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~~*  The Singing Falls Stream Restoration Project  *~~


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~~*  Replacement of Vital Riparian Habitat Materials  *~~


Image Galleries: The story in picures of the acquisition and staging of logs and boulders for habitat restoration.
Logistics of Aquatic Habitat Restoration-Large Woody Debris Transport

Throughout ancient history large trees have fallen into streams and creeks to become long term instream structures that aid in creating a special type of habitat needed for the preservation of aquatic species.

We mustn't let the simplistic beauty undermine the importance of these instream structures. For a downed large wood tree sets up a multifaceted chain reaction in the riparian zone.

The first and immediate result of downed large wood is its impact on the physical geography of the stream and riparian zone itself. Generally speaking pools are always found around large wood. The dynamics of the hydraulics of the streams water as it flows past the wood is creates a scouring effect. As the water flows over, under and around the wood it focuses the energy of the water and forces aggregate materials out of the trees immediate vicinity and burrows into the stream bed.

Simultaneously the large instream object slows the stream flow enough to cause some of the aggregate materials from up stream that are being carried along by the velocity of the water to precipitate out of the water. Usually a short distance downstream of large instream objects one can see a gravel bar formed in the stream flow buffer zone created by the object. In many areas of this site we mention the need for this important material for nest building by salmon and other sea going fishes. Without it the eggs of the fish flow rapidly down stream to become food for other aquatic and fish species of the watershed. Even with good habitat this takes place to a degree in spawning areas for various reasons. But once the stream has its large woody and rock object removed they become of downcut gully; nothing more than an erosion ditch. Large wood and boulders inhibit the streams degradation.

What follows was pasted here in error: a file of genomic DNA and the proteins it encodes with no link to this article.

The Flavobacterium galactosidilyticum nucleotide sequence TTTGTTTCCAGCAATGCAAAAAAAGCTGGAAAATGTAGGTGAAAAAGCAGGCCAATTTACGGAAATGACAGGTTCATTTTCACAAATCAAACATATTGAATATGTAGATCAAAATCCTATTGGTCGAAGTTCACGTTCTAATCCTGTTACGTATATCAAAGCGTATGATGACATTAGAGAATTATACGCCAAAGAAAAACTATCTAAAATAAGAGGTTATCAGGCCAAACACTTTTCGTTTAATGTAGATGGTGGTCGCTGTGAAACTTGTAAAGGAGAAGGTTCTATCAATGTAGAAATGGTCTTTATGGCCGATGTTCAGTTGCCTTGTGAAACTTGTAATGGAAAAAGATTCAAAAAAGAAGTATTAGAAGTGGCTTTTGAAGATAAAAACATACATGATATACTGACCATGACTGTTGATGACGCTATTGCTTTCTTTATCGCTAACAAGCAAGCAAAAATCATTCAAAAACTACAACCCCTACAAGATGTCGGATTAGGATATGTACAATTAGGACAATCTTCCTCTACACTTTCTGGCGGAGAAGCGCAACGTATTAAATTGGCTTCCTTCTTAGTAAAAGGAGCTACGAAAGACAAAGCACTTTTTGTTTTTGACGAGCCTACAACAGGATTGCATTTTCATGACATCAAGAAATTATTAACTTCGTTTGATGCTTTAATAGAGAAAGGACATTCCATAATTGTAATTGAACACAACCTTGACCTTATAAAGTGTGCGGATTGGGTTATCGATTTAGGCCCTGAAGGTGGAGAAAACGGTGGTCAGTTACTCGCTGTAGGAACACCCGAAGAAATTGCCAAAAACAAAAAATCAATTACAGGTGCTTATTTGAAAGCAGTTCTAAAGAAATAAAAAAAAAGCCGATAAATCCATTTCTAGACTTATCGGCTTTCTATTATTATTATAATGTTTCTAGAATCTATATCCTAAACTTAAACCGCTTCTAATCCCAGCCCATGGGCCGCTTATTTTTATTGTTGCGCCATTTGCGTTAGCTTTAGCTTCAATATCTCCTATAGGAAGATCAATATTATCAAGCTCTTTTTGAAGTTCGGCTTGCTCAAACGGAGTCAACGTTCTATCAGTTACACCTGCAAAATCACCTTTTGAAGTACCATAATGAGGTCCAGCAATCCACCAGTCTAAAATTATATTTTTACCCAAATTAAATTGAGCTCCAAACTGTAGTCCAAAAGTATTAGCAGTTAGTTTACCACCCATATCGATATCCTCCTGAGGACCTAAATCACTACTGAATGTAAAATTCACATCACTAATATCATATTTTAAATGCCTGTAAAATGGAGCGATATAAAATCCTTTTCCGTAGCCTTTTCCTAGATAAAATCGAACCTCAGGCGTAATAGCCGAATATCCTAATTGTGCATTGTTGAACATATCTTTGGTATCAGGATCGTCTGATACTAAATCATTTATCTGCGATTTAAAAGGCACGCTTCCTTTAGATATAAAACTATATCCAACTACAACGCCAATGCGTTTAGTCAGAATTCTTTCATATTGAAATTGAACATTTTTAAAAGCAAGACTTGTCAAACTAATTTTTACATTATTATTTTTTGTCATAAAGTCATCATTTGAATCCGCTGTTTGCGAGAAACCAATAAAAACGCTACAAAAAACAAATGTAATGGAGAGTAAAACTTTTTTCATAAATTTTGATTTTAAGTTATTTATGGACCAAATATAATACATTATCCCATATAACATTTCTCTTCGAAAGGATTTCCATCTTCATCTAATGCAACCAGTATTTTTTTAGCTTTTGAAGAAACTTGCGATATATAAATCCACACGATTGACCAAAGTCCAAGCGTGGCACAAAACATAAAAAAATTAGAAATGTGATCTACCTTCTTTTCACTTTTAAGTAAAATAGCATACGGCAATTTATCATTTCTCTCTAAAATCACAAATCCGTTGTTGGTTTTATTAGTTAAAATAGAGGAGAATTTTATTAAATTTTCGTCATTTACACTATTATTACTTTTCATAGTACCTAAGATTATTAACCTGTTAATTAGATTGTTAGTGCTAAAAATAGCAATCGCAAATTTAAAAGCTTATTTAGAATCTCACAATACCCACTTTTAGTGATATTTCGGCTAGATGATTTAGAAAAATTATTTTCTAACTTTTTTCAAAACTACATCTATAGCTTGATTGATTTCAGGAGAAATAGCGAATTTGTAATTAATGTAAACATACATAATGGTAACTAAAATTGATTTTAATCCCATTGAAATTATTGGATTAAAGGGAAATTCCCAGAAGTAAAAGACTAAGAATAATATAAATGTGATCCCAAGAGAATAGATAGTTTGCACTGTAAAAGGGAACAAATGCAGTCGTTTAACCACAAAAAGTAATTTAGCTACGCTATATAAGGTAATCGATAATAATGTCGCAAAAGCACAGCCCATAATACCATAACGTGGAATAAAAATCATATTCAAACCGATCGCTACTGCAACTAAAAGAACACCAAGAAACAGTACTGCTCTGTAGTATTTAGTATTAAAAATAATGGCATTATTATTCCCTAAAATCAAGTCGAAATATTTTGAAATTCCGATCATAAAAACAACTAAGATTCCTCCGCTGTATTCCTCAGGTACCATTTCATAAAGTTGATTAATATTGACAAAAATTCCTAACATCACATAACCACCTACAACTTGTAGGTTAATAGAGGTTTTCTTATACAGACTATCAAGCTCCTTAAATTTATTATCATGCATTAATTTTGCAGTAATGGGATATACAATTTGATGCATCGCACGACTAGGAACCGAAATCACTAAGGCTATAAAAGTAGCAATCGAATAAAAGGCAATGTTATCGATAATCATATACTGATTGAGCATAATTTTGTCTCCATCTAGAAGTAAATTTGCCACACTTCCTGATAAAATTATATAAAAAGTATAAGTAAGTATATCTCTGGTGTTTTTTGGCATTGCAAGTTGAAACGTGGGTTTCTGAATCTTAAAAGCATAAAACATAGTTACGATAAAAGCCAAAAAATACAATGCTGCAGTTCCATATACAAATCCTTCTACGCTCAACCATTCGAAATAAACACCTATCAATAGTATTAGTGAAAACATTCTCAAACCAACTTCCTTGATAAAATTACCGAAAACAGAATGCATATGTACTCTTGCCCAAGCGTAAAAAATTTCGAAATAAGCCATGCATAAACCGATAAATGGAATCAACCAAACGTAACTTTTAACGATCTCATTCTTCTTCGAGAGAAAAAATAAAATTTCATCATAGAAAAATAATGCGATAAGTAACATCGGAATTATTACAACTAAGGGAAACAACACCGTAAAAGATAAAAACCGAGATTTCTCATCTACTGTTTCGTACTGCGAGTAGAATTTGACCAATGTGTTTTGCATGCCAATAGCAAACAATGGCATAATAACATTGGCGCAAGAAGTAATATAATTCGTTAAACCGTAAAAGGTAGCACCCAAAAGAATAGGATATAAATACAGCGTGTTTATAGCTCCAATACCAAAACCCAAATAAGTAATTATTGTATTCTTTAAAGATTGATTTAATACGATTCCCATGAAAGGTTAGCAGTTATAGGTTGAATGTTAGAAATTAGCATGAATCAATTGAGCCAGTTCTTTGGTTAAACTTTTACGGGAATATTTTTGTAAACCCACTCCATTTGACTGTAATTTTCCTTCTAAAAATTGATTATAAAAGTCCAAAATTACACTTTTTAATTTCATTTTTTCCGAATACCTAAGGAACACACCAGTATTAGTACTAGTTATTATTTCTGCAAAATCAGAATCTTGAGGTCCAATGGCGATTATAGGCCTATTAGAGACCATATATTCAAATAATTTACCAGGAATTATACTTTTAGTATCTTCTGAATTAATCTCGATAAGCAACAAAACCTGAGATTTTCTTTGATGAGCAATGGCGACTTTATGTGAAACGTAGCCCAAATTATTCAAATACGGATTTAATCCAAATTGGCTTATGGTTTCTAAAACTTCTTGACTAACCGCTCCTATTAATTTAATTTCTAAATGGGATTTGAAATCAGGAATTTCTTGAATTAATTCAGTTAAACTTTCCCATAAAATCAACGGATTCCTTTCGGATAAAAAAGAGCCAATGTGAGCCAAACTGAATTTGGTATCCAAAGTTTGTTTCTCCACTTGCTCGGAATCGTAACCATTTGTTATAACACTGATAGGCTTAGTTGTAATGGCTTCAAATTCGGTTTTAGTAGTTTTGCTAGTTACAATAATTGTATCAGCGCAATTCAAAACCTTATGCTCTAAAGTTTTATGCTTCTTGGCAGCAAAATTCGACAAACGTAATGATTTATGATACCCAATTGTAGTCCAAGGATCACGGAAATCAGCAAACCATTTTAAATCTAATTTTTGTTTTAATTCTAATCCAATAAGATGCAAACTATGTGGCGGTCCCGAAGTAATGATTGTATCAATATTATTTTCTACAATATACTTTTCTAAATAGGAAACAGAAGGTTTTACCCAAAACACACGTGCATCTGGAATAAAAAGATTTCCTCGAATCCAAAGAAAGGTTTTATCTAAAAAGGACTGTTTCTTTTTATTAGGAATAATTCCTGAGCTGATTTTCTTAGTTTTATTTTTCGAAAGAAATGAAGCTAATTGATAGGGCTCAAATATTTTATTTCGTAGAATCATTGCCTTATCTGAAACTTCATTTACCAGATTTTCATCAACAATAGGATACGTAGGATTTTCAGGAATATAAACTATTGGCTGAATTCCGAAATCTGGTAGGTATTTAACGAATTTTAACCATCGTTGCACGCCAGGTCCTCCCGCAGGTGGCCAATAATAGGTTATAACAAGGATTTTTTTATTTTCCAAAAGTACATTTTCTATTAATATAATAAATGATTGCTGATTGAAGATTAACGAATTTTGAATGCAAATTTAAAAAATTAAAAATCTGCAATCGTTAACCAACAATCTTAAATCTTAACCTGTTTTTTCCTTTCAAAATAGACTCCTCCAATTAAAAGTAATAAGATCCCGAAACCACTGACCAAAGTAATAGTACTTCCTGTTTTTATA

Another facet of instream barriers on the physical geography is the process of creating stream complexity. Instead of the water roaring down and out of the stream, it is slowed and diverted around the objects. This in effect actually lengthens and widens the stream. This in turn creates a greater possibility for more pools (hence water storage for dry times of the year), more gravel storage and greater connectivity to the flood plane.

But there are other more subtle effects the wood has on the stream area. If enough large downed wood are in the riparian zone the wood acts as a mulch to slow evaporation from the ground. It also tends to keep the ground cooler in summer and warmer in the winter. The shade provided by the wood helps stream water temperatures to stay at levels less stressful for young fish.

Something else that I have observed is the shelter instream large wood provides for the young and mature fish alike. The greatest predator for fish are birds of various kinds. Large wood and the pools it creates are excellent covered water caves (refugia) for fish to hide in.

Many insects thrive on the ecological conditions set up by deteriorating wood. Fungi and small plant species that live on the wood becomes important sources of food and shelter for creatures further down the food chain. The biological activity surrounding downed wood is a valuable food source for fish or the living things the fish survive on.